Federal appeals court rules that delta-8 THC is legal under the Farm Bill

The ruling comes as Texas officials look to ban the derivative because it can get people high.

click to enlarge An employee at a San Antonio CBD shop removes delta-8 gummies from a display case. - SANFORD NOWLIN
Sanford Nowlin
An employee at a San Antonio CBD shop removes delta-8 gummies from a display case.
A federal appeals court in California last week ruled that delta-8 and other hemp-derived cannabinoids are legal under the 2018 Farm Bill, even if they're capable of getting users high, Forbes reports.

The 9th Circuit Court of Appeals ruled 3-0 that products containing delta-8 THC are generally permissible under federal law, which broadly defines hemp to include "derivatives, extracts and cannabinoids" within a specified THC limit, according to Forbes.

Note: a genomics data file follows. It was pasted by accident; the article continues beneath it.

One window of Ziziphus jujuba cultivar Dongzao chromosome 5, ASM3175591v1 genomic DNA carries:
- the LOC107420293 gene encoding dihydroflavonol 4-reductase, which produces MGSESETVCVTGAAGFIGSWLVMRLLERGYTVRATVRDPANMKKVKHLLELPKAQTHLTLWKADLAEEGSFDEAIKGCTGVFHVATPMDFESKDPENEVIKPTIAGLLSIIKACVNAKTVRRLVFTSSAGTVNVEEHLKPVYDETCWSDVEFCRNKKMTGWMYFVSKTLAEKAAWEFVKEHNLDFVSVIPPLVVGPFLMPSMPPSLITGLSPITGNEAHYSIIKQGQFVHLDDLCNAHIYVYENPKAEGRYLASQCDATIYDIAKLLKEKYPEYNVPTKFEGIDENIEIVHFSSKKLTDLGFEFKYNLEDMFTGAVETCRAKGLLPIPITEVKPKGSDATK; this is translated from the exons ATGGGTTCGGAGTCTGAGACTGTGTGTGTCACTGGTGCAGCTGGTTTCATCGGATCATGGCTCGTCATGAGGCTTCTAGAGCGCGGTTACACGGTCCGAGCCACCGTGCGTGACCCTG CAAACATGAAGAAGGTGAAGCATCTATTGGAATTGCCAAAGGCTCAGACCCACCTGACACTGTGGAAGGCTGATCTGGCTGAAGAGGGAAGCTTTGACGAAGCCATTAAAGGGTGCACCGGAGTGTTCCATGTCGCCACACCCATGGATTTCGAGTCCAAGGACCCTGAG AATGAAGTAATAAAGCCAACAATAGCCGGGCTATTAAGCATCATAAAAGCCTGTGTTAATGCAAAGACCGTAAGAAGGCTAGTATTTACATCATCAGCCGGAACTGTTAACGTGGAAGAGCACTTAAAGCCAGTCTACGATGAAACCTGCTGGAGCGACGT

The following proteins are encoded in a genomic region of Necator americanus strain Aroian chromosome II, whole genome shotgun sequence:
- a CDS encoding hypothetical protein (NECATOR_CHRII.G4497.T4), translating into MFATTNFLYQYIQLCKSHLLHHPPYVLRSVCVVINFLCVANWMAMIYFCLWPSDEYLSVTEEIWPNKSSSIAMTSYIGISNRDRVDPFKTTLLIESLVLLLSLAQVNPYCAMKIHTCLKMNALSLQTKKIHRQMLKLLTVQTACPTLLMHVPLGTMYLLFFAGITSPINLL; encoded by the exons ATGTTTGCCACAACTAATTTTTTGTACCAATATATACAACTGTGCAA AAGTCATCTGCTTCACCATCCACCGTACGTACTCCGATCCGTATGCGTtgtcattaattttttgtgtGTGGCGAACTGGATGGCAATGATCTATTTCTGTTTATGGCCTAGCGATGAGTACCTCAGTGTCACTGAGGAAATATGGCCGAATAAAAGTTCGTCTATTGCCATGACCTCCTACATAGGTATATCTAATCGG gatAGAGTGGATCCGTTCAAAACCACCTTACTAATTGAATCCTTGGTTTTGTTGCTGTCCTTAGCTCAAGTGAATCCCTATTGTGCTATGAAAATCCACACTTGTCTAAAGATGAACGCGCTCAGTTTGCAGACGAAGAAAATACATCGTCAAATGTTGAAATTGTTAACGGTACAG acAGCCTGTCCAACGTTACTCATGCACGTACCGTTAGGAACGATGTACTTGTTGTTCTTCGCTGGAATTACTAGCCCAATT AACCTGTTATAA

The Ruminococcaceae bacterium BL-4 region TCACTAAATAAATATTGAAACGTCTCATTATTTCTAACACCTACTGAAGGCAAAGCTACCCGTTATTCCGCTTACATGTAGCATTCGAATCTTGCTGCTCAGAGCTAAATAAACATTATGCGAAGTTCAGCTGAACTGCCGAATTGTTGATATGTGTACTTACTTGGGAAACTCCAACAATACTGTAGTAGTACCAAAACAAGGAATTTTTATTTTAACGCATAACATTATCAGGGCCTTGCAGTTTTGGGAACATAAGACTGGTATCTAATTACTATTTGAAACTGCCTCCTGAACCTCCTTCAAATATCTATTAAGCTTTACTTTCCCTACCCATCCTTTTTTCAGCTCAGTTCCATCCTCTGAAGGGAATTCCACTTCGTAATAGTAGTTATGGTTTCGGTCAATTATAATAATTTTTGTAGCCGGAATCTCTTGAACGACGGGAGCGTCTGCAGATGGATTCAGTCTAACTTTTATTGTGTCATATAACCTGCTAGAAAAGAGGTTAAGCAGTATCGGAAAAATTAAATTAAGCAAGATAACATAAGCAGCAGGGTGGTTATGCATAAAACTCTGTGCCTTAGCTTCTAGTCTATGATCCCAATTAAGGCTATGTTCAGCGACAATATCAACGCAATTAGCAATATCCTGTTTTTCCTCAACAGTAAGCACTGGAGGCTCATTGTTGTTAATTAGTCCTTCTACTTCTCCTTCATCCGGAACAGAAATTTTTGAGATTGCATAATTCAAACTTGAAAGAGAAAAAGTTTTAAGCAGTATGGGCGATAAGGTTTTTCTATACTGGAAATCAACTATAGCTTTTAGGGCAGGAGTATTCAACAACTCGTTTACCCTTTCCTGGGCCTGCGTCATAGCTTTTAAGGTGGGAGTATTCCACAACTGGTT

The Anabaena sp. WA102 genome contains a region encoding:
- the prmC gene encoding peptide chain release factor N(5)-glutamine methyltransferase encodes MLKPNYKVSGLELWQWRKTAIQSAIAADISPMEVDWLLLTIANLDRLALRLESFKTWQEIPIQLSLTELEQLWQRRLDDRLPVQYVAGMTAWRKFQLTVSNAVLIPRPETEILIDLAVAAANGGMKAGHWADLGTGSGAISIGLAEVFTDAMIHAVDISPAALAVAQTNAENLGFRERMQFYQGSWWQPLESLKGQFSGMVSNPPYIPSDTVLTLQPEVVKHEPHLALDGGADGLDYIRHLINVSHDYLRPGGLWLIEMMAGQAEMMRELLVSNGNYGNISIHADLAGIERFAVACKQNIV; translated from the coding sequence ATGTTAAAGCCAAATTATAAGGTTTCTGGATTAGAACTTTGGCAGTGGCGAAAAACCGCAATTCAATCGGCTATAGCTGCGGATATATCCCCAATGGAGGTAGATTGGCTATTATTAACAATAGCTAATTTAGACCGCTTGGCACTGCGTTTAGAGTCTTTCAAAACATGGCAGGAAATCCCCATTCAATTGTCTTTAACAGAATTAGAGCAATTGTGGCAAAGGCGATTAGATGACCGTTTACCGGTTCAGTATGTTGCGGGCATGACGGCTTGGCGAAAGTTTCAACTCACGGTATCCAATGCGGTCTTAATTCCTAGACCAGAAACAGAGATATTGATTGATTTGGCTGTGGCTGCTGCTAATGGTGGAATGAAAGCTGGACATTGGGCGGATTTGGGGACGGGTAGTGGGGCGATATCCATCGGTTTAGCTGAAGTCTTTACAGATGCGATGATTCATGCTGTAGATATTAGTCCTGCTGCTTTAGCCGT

Commercially available Delta-8 has sparked legal fights in Texas, where state officials are seeking to ban the substance because people can consume it and get a high similar to the one provided by THC in cannabis.

In March, U.S. Rep. Chellie Pingree, D-Maine, introduced legislation that would put a low-percentage cap on THC allowed in all hemp products, including delta-8.

Hemp growers maintain that restrictions on THC levels would strangle the industry because the restrictions are impossible to meet without harvesting too early.

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